In “xPDT – the next generation of deployment automation”, I outlined the requirements and challenges of automating distributed deployment. This post will examine the challenges associated with remoting tasks and validation.
By definition, a distributed deployment is spread across multiple servers, which means there is a need to initiate a deployment from one location to multiple machines. Windows Server has a number of ways to execute a task against a remote server – the preferred way is using WinRM, but there are also tools such as PSExec, and even WMI methods to start a process on a remote machine. For reasons that I will explain in a later post on execution, the original PDT did not use any of these approaches. Instead, it effectively used the Windows Task Scheduler as a remote agent. The original PDT was a distributed deployment controller, and for each task that it needed to execute on a remote server it would register that as a task in Task Scheduler on that remote server without a trigger, then start that task, then wait for that task to complete. Wrapped around each task, it would first check to see if what it was about to do was needed using one of a number of validation tests, and then would only execute where necessary and run the same validation after the task was complete to ensure it did what it was intended to do.
DSC makes this almost trivially easy. The DSC Local Configuration Manager (LCM) runs on each server, so effectively provides the agent. When a DSC configuration is provided to a server – either through a push which sends the configuration to the machine using WSMan, or through a pull where LCM retrieves a configuration from a pull server using either SMB or HTTPS/HTTP – the LCM executes that configuration locally. Each DSC resource that is included in the configuration defines a test to determine whether the item defined by that resource is in the desired state or not, and then only executes a set if test returns false.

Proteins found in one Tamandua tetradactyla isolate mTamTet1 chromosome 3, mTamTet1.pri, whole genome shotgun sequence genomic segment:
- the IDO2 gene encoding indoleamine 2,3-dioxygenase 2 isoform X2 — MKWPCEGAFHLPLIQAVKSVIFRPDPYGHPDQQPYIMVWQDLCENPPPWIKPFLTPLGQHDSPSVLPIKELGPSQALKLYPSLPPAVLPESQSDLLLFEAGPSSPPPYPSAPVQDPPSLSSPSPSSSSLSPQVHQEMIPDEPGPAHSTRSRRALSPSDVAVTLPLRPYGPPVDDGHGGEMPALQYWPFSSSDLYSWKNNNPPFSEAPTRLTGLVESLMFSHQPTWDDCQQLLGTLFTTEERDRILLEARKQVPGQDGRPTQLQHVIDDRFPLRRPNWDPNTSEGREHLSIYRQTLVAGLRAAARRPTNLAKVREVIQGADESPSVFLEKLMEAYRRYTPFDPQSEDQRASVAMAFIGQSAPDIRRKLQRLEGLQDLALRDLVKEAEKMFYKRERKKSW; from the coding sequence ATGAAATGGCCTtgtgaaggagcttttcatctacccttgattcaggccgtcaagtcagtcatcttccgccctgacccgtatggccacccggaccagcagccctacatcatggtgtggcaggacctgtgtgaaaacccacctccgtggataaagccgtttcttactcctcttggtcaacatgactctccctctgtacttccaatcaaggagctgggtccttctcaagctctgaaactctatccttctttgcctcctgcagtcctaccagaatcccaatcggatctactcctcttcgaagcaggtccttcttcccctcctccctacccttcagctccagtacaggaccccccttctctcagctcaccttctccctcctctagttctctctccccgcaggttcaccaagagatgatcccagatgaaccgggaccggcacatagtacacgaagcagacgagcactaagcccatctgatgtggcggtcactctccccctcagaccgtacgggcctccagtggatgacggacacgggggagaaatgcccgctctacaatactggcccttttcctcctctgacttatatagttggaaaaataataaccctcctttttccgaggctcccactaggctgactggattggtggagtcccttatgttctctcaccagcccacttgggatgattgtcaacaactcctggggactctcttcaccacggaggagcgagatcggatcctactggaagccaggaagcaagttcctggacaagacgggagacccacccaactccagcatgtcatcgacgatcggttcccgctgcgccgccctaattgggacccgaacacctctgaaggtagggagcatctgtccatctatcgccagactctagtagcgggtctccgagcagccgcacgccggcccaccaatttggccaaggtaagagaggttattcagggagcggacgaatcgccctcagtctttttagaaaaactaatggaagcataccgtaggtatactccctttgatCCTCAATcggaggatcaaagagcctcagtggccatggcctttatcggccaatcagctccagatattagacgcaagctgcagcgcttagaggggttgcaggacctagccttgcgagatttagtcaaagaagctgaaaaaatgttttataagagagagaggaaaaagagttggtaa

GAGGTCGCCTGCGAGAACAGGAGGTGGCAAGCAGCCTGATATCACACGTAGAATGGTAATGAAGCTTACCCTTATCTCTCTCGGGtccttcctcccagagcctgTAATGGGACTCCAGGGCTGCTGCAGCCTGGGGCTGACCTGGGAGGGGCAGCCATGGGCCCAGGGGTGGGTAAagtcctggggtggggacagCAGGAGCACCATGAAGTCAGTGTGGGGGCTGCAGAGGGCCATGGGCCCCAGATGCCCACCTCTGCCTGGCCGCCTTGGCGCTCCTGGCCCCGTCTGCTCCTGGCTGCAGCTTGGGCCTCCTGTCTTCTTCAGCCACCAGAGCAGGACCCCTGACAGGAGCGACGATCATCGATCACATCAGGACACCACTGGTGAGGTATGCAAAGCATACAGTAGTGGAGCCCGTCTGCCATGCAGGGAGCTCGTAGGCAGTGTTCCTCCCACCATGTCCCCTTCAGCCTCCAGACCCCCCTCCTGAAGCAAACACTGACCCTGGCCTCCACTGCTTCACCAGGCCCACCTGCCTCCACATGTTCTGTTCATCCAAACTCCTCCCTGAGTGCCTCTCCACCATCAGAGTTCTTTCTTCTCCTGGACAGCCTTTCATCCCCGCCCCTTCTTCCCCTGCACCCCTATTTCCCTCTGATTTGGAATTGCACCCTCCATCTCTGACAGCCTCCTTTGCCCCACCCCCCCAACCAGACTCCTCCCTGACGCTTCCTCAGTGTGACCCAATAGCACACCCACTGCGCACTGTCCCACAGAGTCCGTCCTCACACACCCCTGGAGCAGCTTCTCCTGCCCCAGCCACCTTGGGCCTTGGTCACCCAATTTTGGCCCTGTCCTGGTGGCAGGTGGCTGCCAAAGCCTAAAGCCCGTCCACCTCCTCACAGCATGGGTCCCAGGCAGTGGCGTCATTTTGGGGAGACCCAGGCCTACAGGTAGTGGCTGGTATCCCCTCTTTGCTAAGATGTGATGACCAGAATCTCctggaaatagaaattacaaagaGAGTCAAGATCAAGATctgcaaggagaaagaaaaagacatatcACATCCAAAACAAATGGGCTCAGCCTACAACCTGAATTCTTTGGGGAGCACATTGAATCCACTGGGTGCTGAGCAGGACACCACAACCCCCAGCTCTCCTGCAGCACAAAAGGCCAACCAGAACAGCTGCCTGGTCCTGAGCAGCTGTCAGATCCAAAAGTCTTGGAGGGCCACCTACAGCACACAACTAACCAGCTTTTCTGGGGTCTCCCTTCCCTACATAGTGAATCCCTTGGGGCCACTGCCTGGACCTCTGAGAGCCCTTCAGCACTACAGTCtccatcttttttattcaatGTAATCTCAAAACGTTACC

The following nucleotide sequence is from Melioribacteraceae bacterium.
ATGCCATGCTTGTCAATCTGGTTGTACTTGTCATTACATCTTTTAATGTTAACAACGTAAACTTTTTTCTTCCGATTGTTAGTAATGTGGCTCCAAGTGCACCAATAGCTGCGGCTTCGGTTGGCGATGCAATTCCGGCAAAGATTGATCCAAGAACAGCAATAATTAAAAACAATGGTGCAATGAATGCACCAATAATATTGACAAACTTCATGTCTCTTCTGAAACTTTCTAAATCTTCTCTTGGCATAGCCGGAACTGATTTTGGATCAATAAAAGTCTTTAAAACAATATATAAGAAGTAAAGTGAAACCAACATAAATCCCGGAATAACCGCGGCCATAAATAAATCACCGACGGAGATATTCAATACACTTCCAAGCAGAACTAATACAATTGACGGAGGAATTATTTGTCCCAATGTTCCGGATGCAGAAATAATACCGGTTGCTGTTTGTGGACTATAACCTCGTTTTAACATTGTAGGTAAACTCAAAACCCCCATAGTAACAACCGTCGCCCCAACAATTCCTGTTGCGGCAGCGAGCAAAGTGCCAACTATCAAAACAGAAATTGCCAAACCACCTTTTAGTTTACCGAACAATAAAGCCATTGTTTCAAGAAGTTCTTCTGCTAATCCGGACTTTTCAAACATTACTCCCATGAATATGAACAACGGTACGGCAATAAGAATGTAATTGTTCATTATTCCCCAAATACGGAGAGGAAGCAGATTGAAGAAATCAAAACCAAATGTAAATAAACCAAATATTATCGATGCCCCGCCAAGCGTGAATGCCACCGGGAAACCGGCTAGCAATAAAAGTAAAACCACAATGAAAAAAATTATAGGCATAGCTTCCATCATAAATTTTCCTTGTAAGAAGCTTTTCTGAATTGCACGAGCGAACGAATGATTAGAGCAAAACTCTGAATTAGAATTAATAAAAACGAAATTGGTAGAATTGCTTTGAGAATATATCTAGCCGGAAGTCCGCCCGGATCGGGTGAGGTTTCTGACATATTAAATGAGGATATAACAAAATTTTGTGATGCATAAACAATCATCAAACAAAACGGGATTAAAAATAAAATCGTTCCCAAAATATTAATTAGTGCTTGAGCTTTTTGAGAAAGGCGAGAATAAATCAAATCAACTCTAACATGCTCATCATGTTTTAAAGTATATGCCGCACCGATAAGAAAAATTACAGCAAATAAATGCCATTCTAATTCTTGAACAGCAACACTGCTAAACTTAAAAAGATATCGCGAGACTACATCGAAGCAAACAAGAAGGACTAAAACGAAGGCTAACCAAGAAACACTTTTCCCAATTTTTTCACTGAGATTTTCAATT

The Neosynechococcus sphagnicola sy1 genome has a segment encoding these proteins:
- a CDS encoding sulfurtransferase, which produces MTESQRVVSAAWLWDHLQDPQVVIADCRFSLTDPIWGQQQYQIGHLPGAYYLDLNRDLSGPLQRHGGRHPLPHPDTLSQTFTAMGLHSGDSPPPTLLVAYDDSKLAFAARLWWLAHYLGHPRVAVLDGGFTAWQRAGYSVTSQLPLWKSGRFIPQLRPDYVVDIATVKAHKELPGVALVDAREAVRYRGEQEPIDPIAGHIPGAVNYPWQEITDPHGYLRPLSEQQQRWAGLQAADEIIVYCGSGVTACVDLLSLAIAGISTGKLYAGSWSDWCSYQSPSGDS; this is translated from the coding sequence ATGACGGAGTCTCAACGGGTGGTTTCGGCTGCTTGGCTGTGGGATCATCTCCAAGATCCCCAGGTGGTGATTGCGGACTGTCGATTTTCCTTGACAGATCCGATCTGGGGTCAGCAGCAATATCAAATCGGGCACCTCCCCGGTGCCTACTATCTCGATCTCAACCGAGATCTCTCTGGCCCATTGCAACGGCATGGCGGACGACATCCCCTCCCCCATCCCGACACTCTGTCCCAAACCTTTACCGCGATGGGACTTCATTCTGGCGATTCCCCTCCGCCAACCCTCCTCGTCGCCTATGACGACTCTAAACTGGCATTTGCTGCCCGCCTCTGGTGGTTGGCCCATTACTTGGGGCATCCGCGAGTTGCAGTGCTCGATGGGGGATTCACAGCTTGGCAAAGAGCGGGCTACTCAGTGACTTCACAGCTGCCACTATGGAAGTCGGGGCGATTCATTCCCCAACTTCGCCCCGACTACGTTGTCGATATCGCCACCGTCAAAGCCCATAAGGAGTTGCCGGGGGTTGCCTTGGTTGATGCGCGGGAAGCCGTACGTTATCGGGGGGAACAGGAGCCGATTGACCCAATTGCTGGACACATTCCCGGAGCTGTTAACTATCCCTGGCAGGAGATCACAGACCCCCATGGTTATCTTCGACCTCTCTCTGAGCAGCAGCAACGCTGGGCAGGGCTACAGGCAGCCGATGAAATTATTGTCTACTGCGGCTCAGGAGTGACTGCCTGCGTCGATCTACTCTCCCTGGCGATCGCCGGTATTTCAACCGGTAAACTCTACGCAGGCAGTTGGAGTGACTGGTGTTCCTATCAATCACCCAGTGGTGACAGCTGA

So, the builtin capabilities of DSC easily replace the remoting tasks and validation components of the original PDT. xPDT and DSC also has the benefit that a re-run completes in a significantly shorter time than the original PDT. All validation checks in the original PDT are run from the central “controller” – the machine running Installer.ps1 – using remoting to the remote server, which takes time due to having to traverse a network and other remoting delays. If a DSC configuration is re-run – either because it is set to “ApplyAndAutocorrect” or the same configuration is pushed again – all of the validation checks are run locally in LCM. In some sample configurations I’ve run through both the original PDT and xPDT, a re-run in PDT can take 10 minutes or more while the same re-run in xPDT takes under a minute.
In my next post, I’ll discuss credentials requirements and how I solved those in xPDT.